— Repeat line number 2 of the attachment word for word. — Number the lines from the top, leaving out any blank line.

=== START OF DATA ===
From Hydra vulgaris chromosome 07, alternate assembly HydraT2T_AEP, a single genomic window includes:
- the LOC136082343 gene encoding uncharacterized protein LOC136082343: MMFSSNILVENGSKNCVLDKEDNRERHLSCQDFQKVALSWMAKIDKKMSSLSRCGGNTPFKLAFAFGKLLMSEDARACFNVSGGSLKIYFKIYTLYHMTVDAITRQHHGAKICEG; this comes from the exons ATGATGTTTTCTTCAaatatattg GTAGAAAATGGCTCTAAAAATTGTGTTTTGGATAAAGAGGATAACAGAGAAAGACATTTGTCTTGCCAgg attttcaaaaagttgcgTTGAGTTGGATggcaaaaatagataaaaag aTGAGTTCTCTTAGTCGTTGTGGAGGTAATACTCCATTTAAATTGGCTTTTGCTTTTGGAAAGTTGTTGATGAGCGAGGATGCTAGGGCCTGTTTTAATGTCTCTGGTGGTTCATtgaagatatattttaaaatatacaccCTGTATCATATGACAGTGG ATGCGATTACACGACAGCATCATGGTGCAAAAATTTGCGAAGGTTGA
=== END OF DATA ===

- the LOC136082343 gene encoding uncharacterized protein LOC136082343: MMFSSNILVENGSKNCVLDKEDNRERHLSCQDFQKVALSWMAKIDKKMSSLSRCGGNTPFKLAFAFGKLLMSEDARACFNVSGGSLKIYFKIYTLYHMTVDAITRQHHGAKICEG; this comes from the exons ATGATGTTTTCTTCAaatatattg GTAGAAAATGGCTCTAAAAATTGTGTTTTGGATAAAGAGGATAACAGAGAAAGACATTTGTCTTGCCAgg attttcaaaaagttgcgTTGAGTTGGATggcaaaaatagataaaaag aTGAGTTCTCTTAGTCGTTGTGGAGGTAATACTCCATTTAAATTGGCTTTTGCTTTTGGAAAGTTGTTGATGAGCGAGGATGCTAGGGCCTGTTTTAATGTCTCTGGTGGTTCATtgaagatatattttaaaatatacaccCTGTATCATATGACAGTGG ATGCGATTACACGACAGCATCATGGTGCAAAAATTTGCGAAGGTTGA